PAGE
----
Terrell Orum-Moore


August 22, 2001

-- Story by Paul Clinton, photo by Greg Fry

Terrell Orum-Moore has a soft place in her heart for stray kittens.

As a volunteer with the Community Animal Network, a Newport Beach

animal rescue group, Orum-Moore can't resist picking them up off Orange

County streets to nurse back to health.

Many times, the creatures are malnourished, terrified and unable to

readjust to humans after an abandonment.


Take Scamp, her latest project. Orum-Moore was handed the 6-week-old

kitty by the group after he was dropped off at an animal shelter by the

family that found him.

"Everybody has a cause that interests them," Orum-Moore said. "Cats

just have a special place in my heart."

Orum-Moore has been bottle-feeding Scamp, a technique she says has

brought the kitten back to health. Scamp had been found in a trash bin in

Anaheim by three children.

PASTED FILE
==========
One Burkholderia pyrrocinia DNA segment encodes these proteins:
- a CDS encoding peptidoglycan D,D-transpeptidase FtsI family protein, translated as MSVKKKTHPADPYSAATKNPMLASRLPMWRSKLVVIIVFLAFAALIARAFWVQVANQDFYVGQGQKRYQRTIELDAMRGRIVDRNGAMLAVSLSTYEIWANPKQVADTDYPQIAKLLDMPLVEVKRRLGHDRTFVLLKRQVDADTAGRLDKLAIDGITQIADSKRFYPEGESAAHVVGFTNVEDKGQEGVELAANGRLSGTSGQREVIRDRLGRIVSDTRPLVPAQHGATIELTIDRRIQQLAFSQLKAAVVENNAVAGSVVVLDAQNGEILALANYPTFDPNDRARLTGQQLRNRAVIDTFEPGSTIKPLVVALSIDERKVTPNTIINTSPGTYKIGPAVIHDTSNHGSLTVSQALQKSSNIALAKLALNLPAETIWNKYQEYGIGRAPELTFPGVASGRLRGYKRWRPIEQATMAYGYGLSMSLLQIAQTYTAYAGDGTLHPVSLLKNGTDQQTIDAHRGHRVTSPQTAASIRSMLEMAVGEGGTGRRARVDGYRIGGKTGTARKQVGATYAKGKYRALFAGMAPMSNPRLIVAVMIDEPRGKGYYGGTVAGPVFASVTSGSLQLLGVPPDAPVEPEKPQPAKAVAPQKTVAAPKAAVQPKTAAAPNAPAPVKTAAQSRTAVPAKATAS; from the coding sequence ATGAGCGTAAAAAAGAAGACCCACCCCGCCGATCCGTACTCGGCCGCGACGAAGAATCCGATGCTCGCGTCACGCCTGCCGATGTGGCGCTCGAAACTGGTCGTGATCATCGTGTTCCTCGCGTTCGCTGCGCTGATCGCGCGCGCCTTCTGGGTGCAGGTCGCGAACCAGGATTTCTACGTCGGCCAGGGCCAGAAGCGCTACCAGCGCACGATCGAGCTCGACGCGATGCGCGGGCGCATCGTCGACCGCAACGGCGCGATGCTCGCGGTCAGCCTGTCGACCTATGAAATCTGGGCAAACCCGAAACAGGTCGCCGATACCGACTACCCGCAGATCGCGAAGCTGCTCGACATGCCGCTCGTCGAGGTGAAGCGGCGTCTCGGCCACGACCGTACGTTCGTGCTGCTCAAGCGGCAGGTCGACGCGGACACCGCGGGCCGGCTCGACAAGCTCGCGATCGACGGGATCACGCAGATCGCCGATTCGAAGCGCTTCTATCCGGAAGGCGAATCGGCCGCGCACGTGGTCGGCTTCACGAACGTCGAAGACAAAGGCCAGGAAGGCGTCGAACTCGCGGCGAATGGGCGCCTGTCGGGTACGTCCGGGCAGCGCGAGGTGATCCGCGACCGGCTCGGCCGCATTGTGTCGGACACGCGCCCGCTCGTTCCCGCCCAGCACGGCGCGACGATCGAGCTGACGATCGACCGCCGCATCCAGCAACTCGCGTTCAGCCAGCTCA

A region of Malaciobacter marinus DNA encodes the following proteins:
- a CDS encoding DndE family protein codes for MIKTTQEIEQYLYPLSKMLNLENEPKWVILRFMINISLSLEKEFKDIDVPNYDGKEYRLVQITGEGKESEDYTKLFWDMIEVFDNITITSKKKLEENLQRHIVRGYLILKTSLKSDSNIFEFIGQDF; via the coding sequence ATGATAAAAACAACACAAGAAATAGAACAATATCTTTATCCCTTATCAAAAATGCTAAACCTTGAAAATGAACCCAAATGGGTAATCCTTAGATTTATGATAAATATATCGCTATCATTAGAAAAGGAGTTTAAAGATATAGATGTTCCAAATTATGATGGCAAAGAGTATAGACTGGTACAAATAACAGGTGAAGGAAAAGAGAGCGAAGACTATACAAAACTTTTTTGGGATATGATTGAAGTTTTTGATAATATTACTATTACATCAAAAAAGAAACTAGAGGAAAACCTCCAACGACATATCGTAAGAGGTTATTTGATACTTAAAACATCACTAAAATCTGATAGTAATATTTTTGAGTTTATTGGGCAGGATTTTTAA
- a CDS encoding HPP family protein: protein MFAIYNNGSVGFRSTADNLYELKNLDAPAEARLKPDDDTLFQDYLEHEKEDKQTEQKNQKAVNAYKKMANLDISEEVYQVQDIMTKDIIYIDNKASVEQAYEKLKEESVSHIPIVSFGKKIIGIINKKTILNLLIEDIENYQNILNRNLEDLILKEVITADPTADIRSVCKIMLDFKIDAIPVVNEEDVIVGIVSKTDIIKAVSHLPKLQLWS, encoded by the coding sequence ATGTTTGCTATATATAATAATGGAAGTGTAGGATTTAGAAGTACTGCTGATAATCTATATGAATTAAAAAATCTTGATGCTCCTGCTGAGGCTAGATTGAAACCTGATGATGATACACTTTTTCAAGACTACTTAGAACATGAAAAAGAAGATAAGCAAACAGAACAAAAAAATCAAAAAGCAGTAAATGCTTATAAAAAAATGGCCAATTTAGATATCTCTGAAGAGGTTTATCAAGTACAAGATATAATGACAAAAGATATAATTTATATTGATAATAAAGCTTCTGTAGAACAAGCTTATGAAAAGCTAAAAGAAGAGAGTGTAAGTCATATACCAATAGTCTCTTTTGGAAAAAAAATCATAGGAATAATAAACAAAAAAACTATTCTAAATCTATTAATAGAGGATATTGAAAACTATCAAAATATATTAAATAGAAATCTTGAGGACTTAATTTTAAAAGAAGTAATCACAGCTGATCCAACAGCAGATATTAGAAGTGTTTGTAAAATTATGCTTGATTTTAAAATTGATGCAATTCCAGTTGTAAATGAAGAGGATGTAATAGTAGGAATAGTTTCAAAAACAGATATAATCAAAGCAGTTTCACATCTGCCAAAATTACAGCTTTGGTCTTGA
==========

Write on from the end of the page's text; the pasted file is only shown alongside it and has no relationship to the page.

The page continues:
The bottle feeding usually lasts for about two months of a kitten's

life. Orum-Moore, using a miniature baby bottle, pumps the cats full with

a special feeding solution designed to simulate mother's milk. It is a

blend of skim milk, soy oil and vitamins. Scamp usually sucks down three

tablespoons of the formula.

Orum-Moore, who lives in Costa Mesa, spends an average of 10 hours a

week feeding kittens and finding caring homes for strays. A few cats she

has found have even stayed in her own home. After nursing them, she just

can't seem to let them go.

Thirteen years ago, the 39-year-old Orum-Moore found her first cat.

That cat, named Scruffy, is still with her. Since then, she said she has

rescued about 35 cats.

She places ads to find owners or hands the cats back to the network.

Each Saturday and Sunday, the network offers the cats to potential owners

at Fashion Island for a $175 donation that covers some needed vet bills.

Orum-Moore said she can't help picking up strays, even though she

doesn't look for them.

"When they cross your path, it's very difficult to turn your back,"

Orum-Moore said. "I can deal with a certain load of it. It's draining.

It's one drop in a pond, but it makes a difference."

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